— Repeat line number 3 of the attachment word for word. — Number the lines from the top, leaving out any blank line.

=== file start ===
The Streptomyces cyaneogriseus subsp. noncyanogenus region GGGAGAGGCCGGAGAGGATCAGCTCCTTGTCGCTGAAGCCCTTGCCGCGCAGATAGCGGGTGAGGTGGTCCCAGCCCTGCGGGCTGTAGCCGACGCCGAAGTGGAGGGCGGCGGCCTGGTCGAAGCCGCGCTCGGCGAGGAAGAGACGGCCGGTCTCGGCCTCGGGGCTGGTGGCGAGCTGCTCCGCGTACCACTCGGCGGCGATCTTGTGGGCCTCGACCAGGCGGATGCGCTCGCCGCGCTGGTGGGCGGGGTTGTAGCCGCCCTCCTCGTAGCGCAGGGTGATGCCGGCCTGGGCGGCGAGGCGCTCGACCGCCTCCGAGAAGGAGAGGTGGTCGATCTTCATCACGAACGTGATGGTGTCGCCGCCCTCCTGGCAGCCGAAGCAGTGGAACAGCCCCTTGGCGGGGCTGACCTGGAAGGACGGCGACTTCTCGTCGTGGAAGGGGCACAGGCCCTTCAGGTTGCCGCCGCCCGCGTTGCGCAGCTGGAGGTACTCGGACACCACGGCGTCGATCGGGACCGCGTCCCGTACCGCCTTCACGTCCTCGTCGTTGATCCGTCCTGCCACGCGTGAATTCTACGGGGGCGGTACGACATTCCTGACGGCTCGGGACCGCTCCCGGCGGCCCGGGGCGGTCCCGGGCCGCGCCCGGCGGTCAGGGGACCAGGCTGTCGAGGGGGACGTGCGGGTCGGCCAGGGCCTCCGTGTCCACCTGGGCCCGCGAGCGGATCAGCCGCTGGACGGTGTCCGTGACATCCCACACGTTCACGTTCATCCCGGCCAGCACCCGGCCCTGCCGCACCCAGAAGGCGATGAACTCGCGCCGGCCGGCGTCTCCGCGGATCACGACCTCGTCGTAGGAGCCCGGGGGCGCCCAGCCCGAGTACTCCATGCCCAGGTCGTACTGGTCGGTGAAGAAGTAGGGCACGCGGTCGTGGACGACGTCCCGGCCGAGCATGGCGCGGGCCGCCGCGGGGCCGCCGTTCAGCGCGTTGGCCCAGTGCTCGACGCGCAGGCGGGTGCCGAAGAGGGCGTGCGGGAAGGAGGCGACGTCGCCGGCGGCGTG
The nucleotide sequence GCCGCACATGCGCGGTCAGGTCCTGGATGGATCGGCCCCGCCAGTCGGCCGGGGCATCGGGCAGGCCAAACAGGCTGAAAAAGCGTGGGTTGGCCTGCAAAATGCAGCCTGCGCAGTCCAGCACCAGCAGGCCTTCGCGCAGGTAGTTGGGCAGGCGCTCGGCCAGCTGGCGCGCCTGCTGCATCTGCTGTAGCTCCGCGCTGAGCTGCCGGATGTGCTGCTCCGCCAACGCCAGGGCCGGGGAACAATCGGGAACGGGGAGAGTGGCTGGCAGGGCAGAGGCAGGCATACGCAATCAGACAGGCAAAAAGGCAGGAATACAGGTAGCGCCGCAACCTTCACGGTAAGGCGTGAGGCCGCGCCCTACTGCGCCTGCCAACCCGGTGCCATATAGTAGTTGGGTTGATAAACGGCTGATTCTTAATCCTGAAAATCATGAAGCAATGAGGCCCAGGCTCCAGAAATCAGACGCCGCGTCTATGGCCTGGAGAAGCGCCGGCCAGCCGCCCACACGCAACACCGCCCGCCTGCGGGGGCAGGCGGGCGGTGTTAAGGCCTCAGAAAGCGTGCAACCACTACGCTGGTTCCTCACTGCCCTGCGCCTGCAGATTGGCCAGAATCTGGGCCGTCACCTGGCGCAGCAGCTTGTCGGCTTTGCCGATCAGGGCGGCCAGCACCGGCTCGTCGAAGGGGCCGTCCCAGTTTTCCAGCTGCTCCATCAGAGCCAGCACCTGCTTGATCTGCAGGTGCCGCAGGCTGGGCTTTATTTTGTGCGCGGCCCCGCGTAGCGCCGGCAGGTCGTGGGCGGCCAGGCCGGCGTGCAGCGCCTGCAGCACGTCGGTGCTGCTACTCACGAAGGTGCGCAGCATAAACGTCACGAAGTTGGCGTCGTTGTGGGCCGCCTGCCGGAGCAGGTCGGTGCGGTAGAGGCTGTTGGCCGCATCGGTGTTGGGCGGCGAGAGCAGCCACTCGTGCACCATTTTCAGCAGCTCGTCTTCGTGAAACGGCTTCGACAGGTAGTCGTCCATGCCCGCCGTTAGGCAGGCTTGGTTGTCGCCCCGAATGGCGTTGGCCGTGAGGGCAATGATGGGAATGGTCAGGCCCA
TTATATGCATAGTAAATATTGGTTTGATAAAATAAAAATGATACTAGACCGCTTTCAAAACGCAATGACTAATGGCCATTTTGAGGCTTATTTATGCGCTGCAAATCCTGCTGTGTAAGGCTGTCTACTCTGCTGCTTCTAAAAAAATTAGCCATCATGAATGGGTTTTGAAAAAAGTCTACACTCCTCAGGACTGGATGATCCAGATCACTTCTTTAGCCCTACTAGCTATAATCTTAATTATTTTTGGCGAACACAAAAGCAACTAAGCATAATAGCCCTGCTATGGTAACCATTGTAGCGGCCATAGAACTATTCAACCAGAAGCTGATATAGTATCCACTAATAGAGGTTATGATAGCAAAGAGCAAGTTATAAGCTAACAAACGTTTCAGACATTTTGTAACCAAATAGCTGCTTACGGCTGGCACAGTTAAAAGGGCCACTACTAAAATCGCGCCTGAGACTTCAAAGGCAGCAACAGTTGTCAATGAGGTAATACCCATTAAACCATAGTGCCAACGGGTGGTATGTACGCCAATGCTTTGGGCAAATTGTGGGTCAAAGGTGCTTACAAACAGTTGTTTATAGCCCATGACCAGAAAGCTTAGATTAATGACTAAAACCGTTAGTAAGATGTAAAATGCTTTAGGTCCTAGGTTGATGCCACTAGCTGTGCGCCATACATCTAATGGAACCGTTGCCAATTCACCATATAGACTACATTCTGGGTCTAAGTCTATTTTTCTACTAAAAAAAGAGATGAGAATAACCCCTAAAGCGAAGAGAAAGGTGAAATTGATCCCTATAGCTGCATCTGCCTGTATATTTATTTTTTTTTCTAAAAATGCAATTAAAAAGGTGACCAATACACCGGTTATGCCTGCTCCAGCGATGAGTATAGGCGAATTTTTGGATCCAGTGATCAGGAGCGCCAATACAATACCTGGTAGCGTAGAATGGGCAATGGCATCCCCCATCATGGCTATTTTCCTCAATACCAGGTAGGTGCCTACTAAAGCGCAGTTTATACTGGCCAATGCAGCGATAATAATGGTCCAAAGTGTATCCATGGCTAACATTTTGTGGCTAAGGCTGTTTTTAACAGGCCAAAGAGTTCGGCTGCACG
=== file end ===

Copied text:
TTATATGCATAGTAAATATTGGTTTGATAAAATAAAAATGATACTAGACCGCTTTCAAAACGCAATGACTAATGGCCATTTTGAGGCTTATTTATGCGCTGCAAATCCTGCTGTGTAAGGCTGTCTACTCTGCTGCTTCTAAAAAAATTAGCCATCATGAATGGGTTTTGAAAAAAGTCTACACTCCTCAGGACTGGATGATCCAGATCACTTCTTTAGCCCTACTAGCTATAATCTTAATTATTTTTGGCGAACACAAAAGCAACTAAGCATAATAGCCCTGCTATGGTAACCATTGTAGCGGCCATAGAACTATTCAACCAGAAGCTGATATAGTATCCACTAATAGAGGTTATGATAGCAAAGAGCAAGTTATAAGCTAACAAACGTTTCAGACATTTTGTAACCAAATAGCTGCTTACGGCTGGCACAGTTAAAAGGGCCACTACTAAAATCGCGCCTGAGACTTCAAAGGCAGCAACAGTTGTCAATGAGGTAATACCCATTAAACCATAGTGCCAACGGGTGGTATGTACGCCAATGCTTTGGGCAAATTGTGGGTCAAAGGTGCTTACAAACAGTTGTTTATAGCCCATGACCAGAAAGCTTAGATTAATGACTAAAACCGTTAGTAAGATGTAAAATGCTTTAGGTCCTAGGTTGATGCCACTAGCTGTGCGCCATACATCTAATGGAACCGTTGCCAATTCACCATATAGACTACATTCTGGGTCTAAGTCTATTTTTCTACTAAAAAAAGAGATGAGAATAACCCCTAAAGCGAAGAGAAAGGTGAAATTGATCCCTATAGCTGCATCTGCCTGTATATTTATTTTTTTTTCTAAAAATGCAATTAAAAAGGTGACCAATACACCGGTTATGCCTGCTCCAGCGATGAGTATAGGCGAATTTTTGGATCCAGTGATCAGGAGCGCCAATACAATACCTGGTAGCGTAGAATGGGCAATGGCATCCCCCATCATGGCTATTTTCCTCAATACCAGGTAGGTGCCTACTAAAGCGCAGTTTATACTGGCCAATGCAGCGATAATAATGGTCCAAAGTGTATCCATGGCTAACATTTTGTGGCTAAGGCTGTTTTTAACAGGCCAAAGAGTTCGGCTGCACG